Improving Quality of Life Throughout the Care Continuum
The FDA has been very busy lately granting approvals for a host of new anticancer agents, drug combinations, and indications.
The FDA has been very busy lately granting approvals for a host of new anticancer agents, drug combinations, and indications. This is truly heartening news for the oncology community, and there’s more to come.
Yet as nurses know well, certain side effects of treatment like cognitive complaints and peripheral neuropathy can be stubbornly persistent, and for a sizeable subset of survivors, these symptoms negatively impact their quality of life long after treatment ends.
Fortunately, solutions are available for one of the more common treatment-related adverse events—chemotherapy-induced nausea and vomiting (CINV)—and new options have been recently approved by the FDA. Another welcome development is FDA clearance of the first scalp cooling system which has been shown to significantly reduce the hair loss which can accompany anticancer treatment.
Unfortunately, some patients and survivors remain reluctant to discuss certain symptoms with their clinicians in the erroneous belief that side effects like CINV and insomnia are just “something that I have to live with, because I have cancer.” Nurses know better, and as our coverage this month shows, asking patients simple questions about how they are sleeping, or probing any worries over expected nausea from chemotherapy, can lead to remedies— pharmacologic and behavioral—that can improve their quality of life during and after treatment.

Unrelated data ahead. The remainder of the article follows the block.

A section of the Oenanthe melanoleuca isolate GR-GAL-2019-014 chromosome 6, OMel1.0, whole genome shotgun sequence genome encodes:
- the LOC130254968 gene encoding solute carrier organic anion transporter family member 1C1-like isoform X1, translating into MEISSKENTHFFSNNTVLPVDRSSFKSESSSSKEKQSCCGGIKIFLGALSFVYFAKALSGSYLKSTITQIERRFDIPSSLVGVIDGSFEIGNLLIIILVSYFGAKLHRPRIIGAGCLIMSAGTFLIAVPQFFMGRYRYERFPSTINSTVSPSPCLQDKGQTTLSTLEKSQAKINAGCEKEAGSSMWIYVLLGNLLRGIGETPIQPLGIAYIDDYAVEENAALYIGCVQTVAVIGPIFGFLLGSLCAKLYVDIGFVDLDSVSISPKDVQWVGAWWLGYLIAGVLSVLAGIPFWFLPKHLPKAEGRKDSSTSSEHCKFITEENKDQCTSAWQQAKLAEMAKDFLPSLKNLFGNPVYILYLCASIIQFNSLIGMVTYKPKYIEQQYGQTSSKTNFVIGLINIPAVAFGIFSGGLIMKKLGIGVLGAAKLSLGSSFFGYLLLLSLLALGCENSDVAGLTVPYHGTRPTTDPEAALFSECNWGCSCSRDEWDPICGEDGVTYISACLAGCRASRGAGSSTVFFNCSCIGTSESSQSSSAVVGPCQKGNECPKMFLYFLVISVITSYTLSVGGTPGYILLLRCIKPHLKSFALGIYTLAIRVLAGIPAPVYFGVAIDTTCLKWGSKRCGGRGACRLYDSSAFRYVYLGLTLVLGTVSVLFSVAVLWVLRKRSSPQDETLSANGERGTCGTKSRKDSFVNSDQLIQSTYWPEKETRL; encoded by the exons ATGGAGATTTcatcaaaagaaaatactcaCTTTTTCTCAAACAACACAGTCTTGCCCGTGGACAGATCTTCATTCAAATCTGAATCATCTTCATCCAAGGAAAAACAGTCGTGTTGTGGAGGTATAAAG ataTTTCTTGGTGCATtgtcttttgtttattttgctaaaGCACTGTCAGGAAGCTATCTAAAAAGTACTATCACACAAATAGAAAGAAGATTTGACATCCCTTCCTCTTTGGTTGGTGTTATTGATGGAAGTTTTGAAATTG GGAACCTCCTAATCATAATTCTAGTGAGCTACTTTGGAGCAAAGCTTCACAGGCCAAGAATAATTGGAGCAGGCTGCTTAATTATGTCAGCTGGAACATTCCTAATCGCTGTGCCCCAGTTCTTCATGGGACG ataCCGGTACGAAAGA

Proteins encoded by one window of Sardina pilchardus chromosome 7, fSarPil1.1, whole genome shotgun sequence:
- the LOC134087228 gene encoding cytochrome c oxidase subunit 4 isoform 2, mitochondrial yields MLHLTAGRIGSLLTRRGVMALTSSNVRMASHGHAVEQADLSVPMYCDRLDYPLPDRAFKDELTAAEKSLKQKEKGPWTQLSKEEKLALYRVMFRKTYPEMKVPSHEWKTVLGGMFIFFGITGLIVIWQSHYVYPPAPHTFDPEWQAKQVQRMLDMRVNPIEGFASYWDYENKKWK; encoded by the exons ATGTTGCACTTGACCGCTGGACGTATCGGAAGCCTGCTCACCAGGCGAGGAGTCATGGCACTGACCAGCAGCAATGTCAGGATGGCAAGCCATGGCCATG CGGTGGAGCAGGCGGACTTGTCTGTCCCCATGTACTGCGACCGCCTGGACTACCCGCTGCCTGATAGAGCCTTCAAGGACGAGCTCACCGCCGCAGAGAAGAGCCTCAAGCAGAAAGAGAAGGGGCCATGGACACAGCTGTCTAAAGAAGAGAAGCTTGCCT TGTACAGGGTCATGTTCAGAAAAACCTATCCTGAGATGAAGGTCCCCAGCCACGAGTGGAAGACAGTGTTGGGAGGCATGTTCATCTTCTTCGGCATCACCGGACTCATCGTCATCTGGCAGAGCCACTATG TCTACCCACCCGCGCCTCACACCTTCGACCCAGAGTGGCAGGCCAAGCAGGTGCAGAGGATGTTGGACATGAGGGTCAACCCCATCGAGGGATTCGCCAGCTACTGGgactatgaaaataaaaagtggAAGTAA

Many of the insights we share in this issue from side effect management experts emanate from our team coverage of last month’s first-ever Cancer Survivorship Symposium, a unique collaboration of oncology and primary healthcare professionals, all working toward the same goal: crafting better models of coordinated and individualized care to improve the quality of life for cancer survivors. This month, we also welcome a new member of our Strategic Alliance Partnership program, the Johns Hopkins School of Nursing, a global leader in nursing and healthcare and one of the nation’s top-ranked accredited nursing school programs. In this issue, Associate Professor Jennifer Wenzel, PhD, RN, sheds light on the critical need to increase minority participation in clinical trials.
Have you visited our website recently? Nursing.OncLive.com has a new look, showcasing more of the latest news on the homepage and spotlighting articles from our growing cadre of nurse contributors. If you would like to use this forum to share your insights periodically with your peers on all things oncology nursing, please email Lauren Green (email@example.com) for more information and to share your ideas and suggestions.
And, as always, thank you for reading.